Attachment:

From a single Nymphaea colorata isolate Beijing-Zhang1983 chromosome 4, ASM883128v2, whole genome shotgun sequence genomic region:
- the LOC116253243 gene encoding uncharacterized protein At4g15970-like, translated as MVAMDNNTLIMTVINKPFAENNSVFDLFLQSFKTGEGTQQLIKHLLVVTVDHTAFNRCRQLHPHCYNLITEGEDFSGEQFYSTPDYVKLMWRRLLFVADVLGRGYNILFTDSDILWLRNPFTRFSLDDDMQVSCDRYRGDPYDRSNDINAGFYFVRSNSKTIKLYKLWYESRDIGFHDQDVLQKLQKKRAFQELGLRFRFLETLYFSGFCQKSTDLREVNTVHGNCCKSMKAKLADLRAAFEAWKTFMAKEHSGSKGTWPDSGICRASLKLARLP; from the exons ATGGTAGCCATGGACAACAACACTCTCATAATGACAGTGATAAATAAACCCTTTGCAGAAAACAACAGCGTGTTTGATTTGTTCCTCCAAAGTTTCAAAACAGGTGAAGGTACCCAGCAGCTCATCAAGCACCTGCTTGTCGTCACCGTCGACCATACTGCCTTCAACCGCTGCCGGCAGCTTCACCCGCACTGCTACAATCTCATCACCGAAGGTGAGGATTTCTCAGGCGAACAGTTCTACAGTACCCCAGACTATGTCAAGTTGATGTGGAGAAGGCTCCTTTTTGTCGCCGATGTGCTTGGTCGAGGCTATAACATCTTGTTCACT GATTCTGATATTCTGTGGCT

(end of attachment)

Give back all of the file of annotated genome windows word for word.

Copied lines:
From a single Nymphaea colorata isolate Beijing-Zhang1983 chromosome 4, ASM883128v2, whole genome shotgun sequence genomic region:
- the LOC116253243 gene encoding uncharacterized protein At4g15970-like, translated as MVAMDNNTLIMTVINKPFAENNSVFDLFLQSFKTGEGTQQLIKHLLVVTVDHTAFNRCRQLHPHCYNLITEGEDFSGEQFYSTPDYVKLMWRRLLFVADVLGRGYNILFTDSDILWLRNPFTRFSLDDDMQVSCDRYRGDPYDRSNDINAGFYFVRSNSKTIKLYKLWYESRDIGFHDQDVLQKLQKKRAFQELGLRFRFLETLYFSGFCQKSTDLREVNTVHGNCCKSMKAKLADLRAAFEAWKTFMAKEHSGSKGTWPDSGICRASLKLARLP; from the exons ATGGTAGCCATGGACAACAACACTCTCATAATGACAGTGATAAATAAACCCTTTGCAGAAAACAACAGCGTGTTTGATTTGTTCCTCCAAAGTTTCAAAACAGGTGAAGGTACCCAGCAGCTCATCAAGCACCTGCTTGTCGTCACCGTCGACCATACTGCCTTCAACCGCTGCCGGCAGCTTCACCCGCACTGCTACAATCTCATCACCGAAGGTGAGGATTTCTCAGGCGAACAGTTCTACAGTACCCCAGACTATGTCAAGTTGATGTGGAGAAGGCTCCTTTTTGTCGCCGATGTGCTTGGTCGAGGCTATAACATCTTGTTCACT GATTCTGATATTCTGTGGCT